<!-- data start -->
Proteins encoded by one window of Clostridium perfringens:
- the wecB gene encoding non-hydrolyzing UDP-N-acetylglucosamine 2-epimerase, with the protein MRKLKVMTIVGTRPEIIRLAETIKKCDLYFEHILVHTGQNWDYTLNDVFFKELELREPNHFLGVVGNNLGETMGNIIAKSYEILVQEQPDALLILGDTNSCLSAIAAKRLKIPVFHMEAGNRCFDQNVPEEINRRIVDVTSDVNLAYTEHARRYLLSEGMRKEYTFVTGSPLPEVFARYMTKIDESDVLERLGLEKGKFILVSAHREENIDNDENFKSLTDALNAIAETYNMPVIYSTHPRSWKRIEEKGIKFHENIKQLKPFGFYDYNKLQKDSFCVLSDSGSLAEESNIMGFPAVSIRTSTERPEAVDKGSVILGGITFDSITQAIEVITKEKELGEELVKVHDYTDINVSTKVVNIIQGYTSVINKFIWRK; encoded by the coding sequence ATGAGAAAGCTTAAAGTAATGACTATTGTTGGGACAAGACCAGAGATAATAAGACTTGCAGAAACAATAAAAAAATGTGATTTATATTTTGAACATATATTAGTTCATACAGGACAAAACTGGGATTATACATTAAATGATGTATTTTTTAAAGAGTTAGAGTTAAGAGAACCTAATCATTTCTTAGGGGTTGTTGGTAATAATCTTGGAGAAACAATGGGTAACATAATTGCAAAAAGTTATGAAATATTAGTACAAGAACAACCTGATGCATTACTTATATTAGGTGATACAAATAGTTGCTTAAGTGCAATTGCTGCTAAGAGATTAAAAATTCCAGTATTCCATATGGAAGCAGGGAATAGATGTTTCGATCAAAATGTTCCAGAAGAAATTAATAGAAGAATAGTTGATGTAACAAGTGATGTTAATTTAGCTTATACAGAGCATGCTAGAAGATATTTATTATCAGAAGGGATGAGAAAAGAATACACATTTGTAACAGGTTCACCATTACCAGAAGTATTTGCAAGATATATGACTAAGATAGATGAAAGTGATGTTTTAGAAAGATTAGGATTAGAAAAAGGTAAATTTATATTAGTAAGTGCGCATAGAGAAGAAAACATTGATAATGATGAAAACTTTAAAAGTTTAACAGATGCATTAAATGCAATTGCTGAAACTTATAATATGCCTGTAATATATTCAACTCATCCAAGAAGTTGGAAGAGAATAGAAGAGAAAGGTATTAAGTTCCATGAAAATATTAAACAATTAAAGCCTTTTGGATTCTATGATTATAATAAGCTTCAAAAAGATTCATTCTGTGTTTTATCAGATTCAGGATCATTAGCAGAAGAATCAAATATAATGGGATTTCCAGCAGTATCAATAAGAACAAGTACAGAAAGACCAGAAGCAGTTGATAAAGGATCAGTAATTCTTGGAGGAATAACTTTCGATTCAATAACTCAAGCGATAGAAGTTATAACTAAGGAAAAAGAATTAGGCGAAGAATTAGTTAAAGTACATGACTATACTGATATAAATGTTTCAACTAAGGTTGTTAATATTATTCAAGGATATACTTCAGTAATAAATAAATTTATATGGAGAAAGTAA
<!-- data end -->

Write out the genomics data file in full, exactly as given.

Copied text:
Proteins encoded by one window of Clostridium perfringens:
- the wecB gene encoding non-hydrolyzing UDP-N-acetylglucosamine 2-epimerase, with the protein MRKLKVMTIVGTRPEIIRLAETIKKCDLYFEHILVHTGQNWDYTLNDVFFKELELREPNHFLGVVGNNLGETMGNIIAKSYEILVQEQPDALLILGDTNSCLSAIAAKRLKIPVFHMEAGNRCFDQNVPEEINRRIVDVTSDVNLAYTEHARRYLLSEGMRKEYTFVTGSPLPEVFARYMTKIDESDVLERLGLEKGKFILVSAHREENIDNDENFKSLTDALNAIAETYNMPVIYSTHPRSWKRIEEKGIKFHENIKQLKPFGFYDYNKLQKDSFCVLSDSGSLAEESNIMGFPAVSIRTSTERPEAVDKGSVILGGITFDSITQAIEVITKEKELGEELVKVHDYTDINVSTKVVNIIQGYTSVINKFIWRK; encoded by the coding sequence ATGAGAAAGCTTAAAGTAATGACTATTGTTGGGACAAGACCAGAGATAATAAGACTTGCAGAAACAATAAAAAAATGTGATTTATATTTTGAACATATATTAGTTCATACAGGACAAAACTGGGATTATACATTAAATGATGTATTTTTTAAAGAGTTAGAGTTAAGAGAACCTAATCATTTCTTAGGGGTTGTTGGTAATAATCTTGGAGAAACAATGGGTAACATAATTGCAAAAAGTTATGAAATATTAGTACAAGAACAACCTGATGCATTACTTATATTAGGTGATACAAATAGTTGCTTAAGTGCAATTGCTGCTAAGAGATTAAAAATTCCAGTATTCCATATGGAAGCAGGGAATAGATGTTTCGATCAAAATGTTCCAGAAGAAATTAATAGAAGAATAGTTGATGTAACAAGTGATGTTAATTTAGCTTATACAGAGCATGCTAGAAGATATTTATTATCAGAAGGGATGAGAAAAGAATACACATTTGTAACAGGTTCACCATTACCAGAAGTATTTGCAAGATATATGACTAAGATAGATGAAAGTGATGTTTTAGAAAGATTAGGATTAGAAAAAGGTAAATTTATATTAGTAAGTGCGCATAGAGAAGAAAACATTGATAATGATGAAAACTTTAAAAGTTTAACAGATGCATTAAATGCAATTGCTGAAACTTATAATATGCCTGTAATATATTCAACTCATCCAAGAAGTTGGAAGAGAATAGAAGAGAAAGGTATTAAGTTCCATGAAAATATTAAACAATTAAAGCCTTTTGGATTCTATGATTATAATAAGCTTCAAAAAGATTCATTCTGTGTTTTATCAGATTCAGGATCATTAGCAGAAGAATCAAATATAATGGGATTTCCAGCAGTATCAATAAGAACAAGTACAGAAAGACCAGAAGCAGTTGATAAAGGATCAGTAATTCTTGGAGGAATAACTTTCGATTCAATAACTCAAGCGATAGAAGTTATAACTAAGGAAAAAGAATTAGGCGAAGAATTAGTTAAAGTACATGACTATACTGATATAAATGTTTCAACTAAGGTTGTTAATATTATTCAAGGATATACTTCAGTAATAAATAAATTTATATGGAGAAAGTAA